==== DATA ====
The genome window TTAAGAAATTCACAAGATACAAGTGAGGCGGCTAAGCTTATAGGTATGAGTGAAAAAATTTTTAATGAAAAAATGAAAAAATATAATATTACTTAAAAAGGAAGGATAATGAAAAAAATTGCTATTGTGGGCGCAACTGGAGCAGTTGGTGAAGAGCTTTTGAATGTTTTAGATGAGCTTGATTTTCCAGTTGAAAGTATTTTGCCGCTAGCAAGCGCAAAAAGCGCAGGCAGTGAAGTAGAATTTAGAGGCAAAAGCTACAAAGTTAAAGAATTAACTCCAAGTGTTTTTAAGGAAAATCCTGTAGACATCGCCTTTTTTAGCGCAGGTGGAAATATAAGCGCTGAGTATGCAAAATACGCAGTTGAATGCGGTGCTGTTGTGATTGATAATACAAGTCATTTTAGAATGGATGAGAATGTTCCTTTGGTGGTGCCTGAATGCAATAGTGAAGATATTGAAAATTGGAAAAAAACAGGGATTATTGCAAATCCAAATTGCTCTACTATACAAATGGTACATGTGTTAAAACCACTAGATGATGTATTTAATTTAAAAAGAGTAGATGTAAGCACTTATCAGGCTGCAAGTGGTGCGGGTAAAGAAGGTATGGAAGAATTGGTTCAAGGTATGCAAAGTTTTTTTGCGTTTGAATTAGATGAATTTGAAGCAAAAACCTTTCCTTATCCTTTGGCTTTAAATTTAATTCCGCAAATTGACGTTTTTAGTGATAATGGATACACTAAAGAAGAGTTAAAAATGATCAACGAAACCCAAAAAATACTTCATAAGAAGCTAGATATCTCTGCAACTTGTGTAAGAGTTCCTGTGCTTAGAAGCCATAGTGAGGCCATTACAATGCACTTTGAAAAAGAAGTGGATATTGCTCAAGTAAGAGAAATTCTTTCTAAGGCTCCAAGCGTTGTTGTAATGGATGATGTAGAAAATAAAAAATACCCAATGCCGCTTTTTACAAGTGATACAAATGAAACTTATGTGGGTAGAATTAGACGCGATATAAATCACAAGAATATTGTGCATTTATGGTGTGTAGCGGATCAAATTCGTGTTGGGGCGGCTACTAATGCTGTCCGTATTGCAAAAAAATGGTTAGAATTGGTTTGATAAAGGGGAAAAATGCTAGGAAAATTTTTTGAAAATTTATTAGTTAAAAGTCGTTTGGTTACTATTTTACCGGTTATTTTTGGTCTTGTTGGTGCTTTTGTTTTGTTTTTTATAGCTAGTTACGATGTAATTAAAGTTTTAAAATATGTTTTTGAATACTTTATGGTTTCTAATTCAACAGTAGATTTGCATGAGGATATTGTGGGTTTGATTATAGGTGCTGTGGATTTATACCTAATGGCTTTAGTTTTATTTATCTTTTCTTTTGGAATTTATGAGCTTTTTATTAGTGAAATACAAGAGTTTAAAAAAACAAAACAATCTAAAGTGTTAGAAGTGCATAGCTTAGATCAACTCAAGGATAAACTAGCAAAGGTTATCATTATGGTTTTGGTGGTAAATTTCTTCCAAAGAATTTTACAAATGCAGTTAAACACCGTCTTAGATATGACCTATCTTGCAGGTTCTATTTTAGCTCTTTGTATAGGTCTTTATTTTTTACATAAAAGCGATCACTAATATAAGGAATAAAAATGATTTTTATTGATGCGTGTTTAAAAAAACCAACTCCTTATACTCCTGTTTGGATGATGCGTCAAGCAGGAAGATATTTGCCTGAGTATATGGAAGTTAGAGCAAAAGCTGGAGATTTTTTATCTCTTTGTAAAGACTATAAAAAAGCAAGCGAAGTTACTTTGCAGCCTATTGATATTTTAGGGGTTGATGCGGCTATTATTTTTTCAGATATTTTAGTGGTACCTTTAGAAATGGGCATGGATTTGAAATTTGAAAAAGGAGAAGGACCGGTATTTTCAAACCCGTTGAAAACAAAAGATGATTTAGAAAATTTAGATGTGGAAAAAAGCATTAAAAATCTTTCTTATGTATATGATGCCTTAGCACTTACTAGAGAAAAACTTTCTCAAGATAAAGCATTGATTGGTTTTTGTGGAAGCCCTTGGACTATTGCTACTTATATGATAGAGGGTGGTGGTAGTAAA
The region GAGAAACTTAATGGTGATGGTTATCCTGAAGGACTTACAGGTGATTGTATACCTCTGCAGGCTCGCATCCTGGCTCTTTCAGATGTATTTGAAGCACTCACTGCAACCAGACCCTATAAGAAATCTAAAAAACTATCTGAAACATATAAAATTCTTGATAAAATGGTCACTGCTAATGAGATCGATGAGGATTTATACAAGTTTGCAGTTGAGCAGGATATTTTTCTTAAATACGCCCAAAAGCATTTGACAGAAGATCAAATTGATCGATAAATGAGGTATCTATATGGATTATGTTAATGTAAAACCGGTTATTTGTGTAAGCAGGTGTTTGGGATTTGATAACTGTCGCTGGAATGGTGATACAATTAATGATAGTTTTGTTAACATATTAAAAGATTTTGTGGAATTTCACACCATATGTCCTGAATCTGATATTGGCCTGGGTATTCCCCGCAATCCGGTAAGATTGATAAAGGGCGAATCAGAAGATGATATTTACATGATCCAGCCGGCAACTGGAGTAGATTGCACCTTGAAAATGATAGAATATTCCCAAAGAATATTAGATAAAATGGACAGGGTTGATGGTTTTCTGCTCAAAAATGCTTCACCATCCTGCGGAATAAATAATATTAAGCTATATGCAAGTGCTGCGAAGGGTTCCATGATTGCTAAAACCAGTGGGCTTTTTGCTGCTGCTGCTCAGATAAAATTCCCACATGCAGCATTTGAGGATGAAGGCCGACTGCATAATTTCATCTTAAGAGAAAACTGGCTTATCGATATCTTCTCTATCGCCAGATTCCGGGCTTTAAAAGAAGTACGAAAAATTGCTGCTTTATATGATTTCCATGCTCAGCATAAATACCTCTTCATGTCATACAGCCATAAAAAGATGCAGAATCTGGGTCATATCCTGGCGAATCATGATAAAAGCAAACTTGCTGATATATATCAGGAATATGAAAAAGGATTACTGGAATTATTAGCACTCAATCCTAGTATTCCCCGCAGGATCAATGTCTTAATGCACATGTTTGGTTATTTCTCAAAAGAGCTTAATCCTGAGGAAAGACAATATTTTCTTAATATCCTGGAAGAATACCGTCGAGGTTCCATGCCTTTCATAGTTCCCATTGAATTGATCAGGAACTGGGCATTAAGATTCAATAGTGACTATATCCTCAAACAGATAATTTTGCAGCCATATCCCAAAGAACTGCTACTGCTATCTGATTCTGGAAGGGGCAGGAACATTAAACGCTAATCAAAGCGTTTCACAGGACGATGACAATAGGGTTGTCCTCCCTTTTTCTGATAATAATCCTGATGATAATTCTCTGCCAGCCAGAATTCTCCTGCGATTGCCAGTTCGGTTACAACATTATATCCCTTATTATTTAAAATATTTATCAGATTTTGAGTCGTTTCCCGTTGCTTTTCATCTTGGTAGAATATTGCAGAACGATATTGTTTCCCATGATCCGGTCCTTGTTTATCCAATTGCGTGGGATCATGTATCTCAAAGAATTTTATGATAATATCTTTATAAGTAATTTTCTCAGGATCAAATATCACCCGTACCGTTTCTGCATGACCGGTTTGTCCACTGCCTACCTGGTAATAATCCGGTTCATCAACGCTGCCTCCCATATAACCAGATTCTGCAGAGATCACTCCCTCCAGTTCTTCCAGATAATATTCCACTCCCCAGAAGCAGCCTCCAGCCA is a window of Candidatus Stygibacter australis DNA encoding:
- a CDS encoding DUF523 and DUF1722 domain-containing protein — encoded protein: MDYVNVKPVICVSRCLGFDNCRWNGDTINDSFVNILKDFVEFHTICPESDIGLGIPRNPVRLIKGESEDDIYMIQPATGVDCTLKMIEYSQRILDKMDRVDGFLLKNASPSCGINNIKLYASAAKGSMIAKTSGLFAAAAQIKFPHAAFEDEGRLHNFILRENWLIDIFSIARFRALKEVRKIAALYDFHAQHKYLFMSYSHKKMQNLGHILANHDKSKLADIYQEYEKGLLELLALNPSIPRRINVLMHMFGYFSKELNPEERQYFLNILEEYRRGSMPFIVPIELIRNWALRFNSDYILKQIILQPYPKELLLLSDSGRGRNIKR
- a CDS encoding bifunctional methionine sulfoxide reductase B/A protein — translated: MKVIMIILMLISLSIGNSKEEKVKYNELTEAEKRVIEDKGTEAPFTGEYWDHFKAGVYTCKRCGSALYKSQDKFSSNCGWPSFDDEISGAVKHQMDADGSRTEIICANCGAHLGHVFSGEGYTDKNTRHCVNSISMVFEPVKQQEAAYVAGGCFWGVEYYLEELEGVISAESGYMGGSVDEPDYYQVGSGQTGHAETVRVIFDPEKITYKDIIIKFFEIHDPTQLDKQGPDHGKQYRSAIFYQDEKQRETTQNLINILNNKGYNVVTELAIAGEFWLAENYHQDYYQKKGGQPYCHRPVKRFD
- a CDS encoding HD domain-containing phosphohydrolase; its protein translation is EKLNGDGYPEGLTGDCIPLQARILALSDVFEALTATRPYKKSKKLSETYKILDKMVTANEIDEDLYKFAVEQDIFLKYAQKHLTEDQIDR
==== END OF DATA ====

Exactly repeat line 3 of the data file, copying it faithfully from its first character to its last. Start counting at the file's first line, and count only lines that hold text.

- a CDS encoding DUF523 and DUF1722 domain-containing protein — encoded protein: MDYVNVKPVICVSRCLGFDNCRWNGDTINDSFVNILKDFVEFHTICPESDIGLGIPRNPVRLIKGESEDDIYMIQPATGVDCTLKMIEYSQRILDKMDRVDGFLLKNASPSCGINNIKLYASAAKGSMIAKTSGLFAAAAQIKFPHAAFEDEGRLHNFILRENWLIDIFSIARFRALKEVRKIAALYDFHAQHKYLFMSYSHKKMQNLGHILANHDKSKLADIYQEYEKGLLELLALNPSIPRRINVLMHMFGYFSKELNPEERQYFLNILEEYRRGSMPFIVPIELIRNWALRFNSDYILKQIILQPYPKELLLLSDSGRGRNIKR